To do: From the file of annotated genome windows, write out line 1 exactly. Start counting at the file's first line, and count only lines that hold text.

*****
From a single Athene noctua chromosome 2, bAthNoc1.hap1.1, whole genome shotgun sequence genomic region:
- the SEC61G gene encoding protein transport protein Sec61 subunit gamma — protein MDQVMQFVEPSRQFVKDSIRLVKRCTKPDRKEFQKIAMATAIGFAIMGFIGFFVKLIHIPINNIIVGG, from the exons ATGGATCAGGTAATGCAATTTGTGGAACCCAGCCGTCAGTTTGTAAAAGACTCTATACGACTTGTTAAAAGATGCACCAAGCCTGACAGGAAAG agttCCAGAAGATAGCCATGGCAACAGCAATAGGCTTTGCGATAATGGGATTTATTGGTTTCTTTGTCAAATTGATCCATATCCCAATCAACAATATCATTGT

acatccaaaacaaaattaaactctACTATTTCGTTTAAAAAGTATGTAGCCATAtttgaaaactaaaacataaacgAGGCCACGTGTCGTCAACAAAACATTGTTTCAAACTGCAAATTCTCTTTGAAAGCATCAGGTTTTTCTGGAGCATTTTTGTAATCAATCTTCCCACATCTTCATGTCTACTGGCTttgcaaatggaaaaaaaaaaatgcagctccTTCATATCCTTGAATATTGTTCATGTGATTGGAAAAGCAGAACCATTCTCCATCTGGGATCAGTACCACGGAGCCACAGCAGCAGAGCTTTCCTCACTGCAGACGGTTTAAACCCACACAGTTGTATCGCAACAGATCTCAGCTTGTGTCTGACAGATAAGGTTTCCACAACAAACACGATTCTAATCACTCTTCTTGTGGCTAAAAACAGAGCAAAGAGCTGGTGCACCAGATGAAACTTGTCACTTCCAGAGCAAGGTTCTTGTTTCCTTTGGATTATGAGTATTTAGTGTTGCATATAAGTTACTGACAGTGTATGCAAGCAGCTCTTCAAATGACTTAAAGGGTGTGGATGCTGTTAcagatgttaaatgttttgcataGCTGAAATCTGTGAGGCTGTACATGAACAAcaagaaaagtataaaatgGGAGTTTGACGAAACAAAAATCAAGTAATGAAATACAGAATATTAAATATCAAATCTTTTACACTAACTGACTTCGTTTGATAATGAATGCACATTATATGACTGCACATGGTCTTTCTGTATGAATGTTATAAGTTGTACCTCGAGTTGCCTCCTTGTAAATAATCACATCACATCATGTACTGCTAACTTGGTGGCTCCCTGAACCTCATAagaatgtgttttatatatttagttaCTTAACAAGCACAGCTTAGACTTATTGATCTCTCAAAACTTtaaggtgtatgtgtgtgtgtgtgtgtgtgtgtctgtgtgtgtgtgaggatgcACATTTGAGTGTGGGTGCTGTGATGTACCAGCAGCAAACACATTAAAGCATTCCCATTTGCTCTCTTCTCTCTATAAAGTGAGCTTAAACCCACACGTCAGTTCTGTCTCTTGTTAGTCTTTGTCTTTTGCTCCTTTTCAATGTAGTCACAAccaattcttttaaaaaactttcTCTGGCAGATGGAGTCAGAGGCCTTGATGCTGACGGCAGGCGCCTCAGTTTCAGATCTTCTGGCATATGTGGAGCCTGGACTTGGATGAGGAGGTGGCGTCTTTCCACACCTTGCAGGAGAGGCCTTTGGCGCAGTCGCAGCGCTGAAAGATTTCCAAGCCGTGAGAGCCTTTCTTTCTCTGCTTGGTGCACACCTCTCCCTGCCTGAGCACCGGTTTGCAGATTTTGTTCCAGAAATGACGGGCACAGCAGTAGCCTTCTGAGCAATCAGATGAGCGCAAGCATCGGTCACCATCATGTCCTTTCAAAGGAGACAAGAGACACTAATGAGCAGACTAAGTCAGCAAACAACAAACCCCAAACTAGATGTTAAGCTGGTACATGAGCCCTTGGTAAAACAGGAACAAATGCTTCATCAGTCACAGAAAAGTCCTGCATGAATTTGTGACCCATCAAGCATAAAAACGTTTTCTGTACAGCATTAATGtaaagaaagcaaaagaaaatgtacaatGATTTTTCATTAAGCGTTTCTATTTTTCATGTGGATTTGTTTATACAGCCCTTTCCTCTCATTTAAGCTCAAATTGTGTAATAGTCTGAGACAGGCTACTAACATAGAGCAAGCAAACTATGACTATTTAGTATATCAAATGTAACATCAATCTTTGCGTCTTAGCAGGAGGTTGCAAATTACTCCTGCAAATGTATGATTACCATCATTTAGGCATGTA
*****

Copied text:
From a single Athene noctua chromosome 2, bAthNoc1.hap1.1, whole genome shotgun sequence genomic region: